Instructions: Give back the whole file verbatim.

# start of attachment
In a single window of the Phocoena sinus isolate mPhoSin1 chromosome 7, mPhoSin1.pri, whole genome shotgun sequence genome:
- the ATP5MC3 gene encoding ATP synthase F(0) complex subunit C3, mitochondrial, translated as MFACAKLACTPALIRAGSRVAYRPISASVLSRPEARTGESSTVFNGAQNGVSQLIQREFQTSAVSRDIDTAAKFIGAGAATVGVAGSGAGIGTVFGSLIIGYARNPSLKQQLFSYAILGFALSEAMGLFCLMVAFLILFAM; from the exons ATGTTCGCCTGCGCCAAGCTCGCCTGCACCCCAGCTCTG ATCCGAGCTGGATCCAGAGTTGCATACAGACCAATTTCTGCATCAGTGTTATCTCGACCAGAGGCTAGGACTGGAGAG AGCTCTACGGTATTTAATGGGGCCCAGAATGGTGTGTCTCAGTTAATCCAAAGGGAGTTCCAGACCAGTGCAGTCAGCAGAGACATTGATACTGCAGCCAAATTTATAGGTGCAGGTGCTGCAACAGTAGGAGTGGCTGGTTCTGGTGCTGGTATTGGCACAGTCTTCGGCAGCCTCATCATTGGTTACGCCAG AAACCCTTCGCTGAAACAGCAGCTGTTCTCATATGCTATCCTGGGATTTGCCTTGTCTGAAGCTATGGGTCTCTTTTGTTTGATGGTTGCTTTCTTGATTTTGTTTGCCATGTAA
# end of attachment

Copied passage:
In a single window of the Phocoena sinus isolate mPhoSin1 chromosome 7, mPhoSin1.pri, whole genome shotgun sequence genome:
- the ATP5MC3 gene encoding ATP synthase F(0) complex subunit C3, mitochondrial, translated as MFACAKLACTPALIRAGSRVAYRPISASVLSRPEARTGESSTVFNGAQNGVSQLIQREFQTSAVSRDIDTAAKFIGAGAATVGVAGSGAGIGTVFGSLIIGYARNPSLKQQLFSYAILGFALSEAMGLFCLMVAFLILFAM; from the exons ATGTTCGCCTGCGCCAAGCTCGCCTGCACCCCAGCTCTG ATCCGAGCTGGATCCAGAGTTGCATACAGACCAATTTCTGCATCAGTGTTATCTCGACCAGAGGCTAGGACTGGAGAG AGCTCTACGGTATTTAATGGGGCCCAGAATGGTGTGTCTCAGTTAATCCAAAGGGAGTTCCAGACCAGTGCAGTCAGCAGAGACATTGATACTGCAGCCAAATTTATAGGTGCAGGTGCTGCAACAGTAGGAGTGGCTGGTTCTGGTGCTGGTATTGGCACAGTCTTCGGCAGCCTCATCATTGGTTACGCCAG AAACCCTTCGCTGAAACAGCAGCTGTTCTCATATGCTATCCTGGGATTTGCCTTGTCTGAAGCTATGGGTCTCTTTTGTTTGATGGTTGCTTTCTTGATTTTGTTTGCCATGTAA